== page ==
Ellis has spent the early days of the World Cup camp speaking to the players, one at a time and in groups, sharing her vision of what their contributions will be in the preparation for the World Cup and the tournament itself. The tune-up games as part of the send-off series before the team leaves for France, including Sunday’s game against South Africa, won’t be a time for experimenting and finding the right starting eleven. The coach knows what she wants leading up the the first group stage game, June 11 against Thailand.

But the players won’t be complacent in their preparations. O’Hara, for one, expects everyone on the roster to play her role, but she also knows their individual competitive spirits to shine through.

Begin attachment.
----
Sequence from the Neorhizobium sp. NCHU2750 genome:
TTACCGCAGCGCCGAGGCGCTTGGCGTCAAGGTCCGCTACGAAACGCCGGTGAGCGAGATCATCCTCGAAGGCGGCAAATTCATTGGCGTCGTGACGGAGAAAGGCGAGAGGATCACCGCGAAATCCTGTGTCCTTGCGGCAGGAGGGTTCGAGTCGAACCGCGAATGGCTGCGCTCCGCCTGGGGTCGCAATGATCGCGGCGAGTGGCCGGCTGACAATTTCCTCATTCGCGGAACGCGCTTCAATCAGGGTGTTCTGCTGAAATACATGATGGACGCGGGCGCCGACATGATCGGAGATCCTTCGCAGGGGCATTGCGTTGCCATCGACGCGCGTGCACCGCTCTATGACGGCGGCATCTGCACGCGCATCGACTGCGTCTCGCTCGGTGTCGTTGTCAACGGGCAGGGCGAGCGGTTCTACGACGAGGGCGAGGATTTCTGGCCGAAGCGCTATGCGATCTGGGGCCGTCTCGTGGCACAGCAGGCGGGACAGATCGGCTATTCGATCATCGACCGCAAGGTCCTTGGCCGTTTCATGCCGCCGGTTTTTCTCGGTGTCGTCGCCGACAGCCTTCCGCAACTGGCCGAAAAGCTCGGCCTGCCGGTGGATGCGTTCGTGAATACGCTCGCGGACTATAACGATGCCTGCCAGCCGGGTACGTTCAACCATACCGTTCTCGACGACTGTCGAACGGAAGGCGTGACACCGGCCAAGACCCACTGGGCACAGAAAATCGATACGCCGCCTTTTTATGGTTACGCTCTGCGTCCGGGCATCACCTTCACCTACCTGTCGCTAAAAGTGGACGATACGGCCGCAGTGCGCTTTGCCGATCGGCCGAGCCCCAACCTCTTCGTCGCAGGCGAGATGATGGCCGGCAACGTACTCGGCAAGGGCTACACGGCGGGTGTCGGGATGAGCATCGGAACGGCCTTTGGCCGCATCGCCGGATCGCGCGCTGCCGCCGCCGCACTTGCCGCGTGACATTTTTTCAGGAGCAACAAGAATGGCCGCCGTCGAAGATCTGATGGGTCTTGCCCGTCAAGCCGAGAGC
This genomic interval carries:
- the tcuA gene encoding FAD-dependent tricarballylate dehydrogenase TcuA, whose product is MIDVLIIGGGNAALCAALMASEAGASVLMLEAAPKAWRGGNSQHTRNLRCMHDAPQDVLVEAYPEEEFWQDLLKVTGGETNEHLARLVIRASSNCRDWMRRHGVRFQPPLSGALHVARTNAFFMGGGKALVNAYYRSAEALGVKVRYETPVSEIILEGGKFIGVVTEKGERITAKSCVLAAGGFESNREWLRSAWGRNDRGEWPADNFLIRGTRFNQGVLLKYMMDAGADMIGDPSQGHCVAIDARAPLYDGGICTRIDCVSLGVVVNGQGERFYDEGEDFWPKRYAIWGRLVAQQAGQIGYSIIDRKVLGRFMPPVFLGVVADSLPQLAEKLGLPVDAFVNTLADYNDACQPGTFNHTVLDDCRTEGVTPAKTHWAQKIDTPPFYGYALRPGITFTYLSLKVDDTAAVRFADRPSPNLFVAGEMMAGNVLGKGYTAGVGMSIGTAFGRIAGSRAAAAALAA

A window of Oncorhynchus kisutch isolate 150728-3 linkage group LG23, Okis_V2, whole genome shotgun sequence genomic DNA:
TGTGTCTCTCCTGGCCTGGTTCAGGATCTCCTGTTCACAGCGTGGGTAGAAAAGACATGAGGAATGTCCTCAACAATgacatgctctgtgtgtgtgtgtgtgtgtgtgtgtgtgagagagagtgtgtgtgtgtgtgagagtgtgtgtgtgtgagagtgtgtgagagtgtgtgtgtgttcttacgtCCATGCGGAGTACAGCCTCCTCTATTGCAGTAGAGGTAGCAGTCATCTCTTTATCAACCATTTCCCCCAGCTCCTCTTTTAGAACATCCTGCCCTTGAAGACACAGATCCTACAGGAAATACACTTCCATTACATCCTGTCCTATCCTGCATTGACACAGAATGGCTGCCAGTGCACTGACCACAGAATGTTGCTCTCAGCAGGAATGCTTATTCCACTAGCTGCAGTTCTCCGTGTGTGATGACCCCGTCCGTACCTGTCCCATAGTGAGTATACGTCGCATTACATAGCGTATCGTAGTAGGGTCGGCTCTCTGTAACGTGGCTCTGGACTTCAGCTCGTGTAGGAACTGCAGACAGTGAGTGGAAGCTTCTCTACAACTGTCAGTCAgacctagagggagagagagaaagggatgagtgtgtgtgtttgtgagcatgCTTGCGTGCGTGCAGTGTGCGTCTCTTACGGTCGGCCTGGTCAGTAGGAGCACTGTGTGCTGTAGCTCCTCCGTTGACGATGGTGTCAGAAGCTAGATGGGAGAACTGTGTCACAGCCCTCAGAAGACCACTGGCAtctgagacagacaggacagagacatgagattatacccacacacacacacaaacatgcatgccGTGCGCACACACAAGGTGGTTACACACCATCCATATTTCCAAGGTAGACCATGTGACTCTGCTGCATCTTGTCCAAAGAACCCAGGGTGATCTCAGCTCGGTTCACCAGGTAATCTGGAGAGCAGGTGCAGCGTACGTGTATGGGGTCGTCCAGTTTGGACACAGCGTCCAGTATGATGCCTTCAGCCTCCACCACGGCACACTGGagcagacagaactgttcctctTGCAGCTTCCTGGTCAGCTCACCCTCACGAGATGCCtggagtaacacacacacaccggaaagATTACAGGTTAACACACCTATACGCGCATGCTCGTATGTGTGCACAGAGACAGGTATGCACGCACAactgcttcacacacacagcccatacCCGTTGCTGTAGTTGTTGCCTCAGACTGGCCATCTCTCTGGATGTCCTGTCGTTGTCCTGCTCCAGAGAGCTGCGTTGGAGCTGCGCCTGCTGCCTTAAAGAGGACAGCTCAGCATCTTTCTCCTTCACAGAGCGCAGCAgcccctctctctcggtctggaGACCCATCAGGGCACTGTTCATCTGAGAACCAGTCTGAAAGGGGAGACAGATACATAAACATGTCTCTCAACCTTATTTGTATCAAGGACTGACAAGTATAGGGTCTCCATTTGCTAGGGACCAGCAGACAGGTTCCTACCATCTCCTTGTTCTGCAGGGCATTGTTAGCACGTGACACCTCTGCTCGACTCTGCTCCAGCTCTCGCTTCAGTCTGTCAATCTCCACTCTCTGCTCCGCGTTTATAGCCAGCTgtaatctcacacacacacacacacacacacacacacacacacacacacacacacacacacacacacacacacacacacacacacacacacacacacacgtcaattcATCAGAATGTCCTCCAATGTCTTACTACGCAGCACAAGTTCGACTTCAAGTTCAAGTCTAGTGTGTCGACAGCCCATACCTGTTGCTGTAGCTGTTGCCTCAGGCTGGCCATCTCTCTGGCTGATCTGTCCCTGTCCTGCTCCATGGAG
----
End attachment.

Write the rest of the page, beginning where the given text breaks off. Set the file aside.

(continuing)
“Yeah, obviously everyone is fighting for a starting spot at all times, so that just is par for the course in this team and with any team for that matter,” O’Hara said. “But when it comes to this team, it is about playing a role in whatever you are asked to do, whether you’re a starter, whether you’re coming off the bench, whether you are getting into it in practice or in training and being that opposition we are trying to prepare for. Everyone plays a role, and at the end of the day, 23 players win a World Cup, so that’s all that really matters.

“It might be 11 people on the field at one time,” O’Hara added, “but we have the whole heart and sole of everyone that’s part of this squad behind us every time we are on the field.”

Match Information:

Who: U.S. Women’s National Team vs. South Africa 
When: May 12, 1:30 p.m. Pacific Time
Where: Levi’s Stadium, Santa Clara, CA.
Broadcast: Fox